Another fun, simple benifit of this concept is the ability to digitally slide ND gradient like filters in behind your primary subjects/actors and control the background exposures in post practically instantly and with little post experience. Just set your transparency, gradient, and z-distance, and even the most post-phobic cameramen can get much better, virtually instant control over exposure (assuming large amounts of the shot aren't clipped out of course) with little effort.
If you were to film with a large DoF, the opportunities for digital depth of field effects become to many to mention.
I would imagine the best way to accomplish this would be to create an enhanced CCD with a 4th channel to recieve whatever kind of ranging light was being flooded across the sceen on a per pixel level, like the white paper suggests is possible. Luckily, it sounds like the Red's CCD is "upgradable", so maybe it could be in the future for Red One after all?
Results 11 to 20 of 38
06-01-2006 05:57 PM
- Join Date
- Mar 2006
06-01-2006 07:24 PM
Think again guys.
This isnt possible right now. You can grab bits and bobs of 3d information in realtime but nothing suitable for the types of effects you guys are talking about.
If you were to gather 3d data via lidar or such, this information is best handled in post production, not in camera.
If this were possible today, it could be in standalone devices, its really not camera dependent. The $200 million dollar movies painstakingly recreate the 3d environments and reverse triangulate camera position data in post production not because they have fun doing it that way but because thats the only way to currently do it. Is also not an automatic process. It would be one thing if this were all achievable in real time by putting a couple quad core intel chips in RED but its not just about horse power. There is all sorts of user interaction which is why VFX studios have entire divisions devoted to camera tracking.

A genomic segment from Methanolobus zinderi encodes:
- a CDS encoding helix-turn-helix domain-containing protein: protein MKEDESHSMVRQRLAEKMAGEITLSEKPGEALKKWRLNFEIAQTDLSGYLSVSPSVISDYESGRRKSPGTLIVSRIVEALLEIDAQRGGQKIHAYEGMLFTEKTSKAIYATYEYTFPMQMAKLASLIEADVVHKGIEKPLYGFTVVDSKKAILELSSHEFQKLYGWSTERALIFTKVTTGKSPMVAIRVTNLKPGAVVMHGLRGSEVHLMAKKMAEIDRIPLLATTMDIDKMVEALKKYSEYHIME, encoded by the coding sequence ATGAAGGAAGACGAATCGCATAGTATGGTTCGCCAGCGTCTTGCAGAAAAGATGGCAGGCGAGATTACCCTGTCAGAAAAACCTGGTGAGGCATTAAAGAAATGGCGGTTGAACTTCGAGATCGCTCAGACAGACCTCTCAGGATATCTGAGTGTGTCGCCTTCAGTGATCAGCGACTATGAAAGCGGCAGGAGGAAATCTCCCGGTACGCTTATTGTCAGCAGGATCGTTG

Of all the processes that would be required to achieve a system being discussed, optical flow is the most automated and even then requires alot of very finely articulated masks to explain to the algorithm which pixels belong to which planes in 3d space.
Also oflow is extremely processor intensive and on a 4k plate would need some mega mega processing power to handle it in real time.
I work in VFX so Im just offering my professional insight. It's a nice idea in theory but not practical today.
06-01-2006 10:12 PMOriginally Posted by Emery Wells
- Join Date
- Mar 2006
The key to this whole idea is that it's NOT a stand-alone device, go check out the white paper in the original post...it's CCD based ranging, which would result in a perfect match of the matte to the color channels, something not possible with ANY other technology. That aspect greatly cheapens the process. What you would need is a specialized light emitter that pulses energy in a form that a modified CCD with a 4th channel can pick up. That light is reflected from objects in the scene, returning to the CCD, which records the minute timing differences of the light return and translates that into a grayscale color. Result, depth map at the same resolution of the recorded color images with no offset.
A full-fledged Hollywood movie production may still want to scan in an entire set and make a 3D model to track and manipulate, but that's not what this idea is about. It's about a simple, 2D depth map resulting in streamlined Post process for those of us without a post house.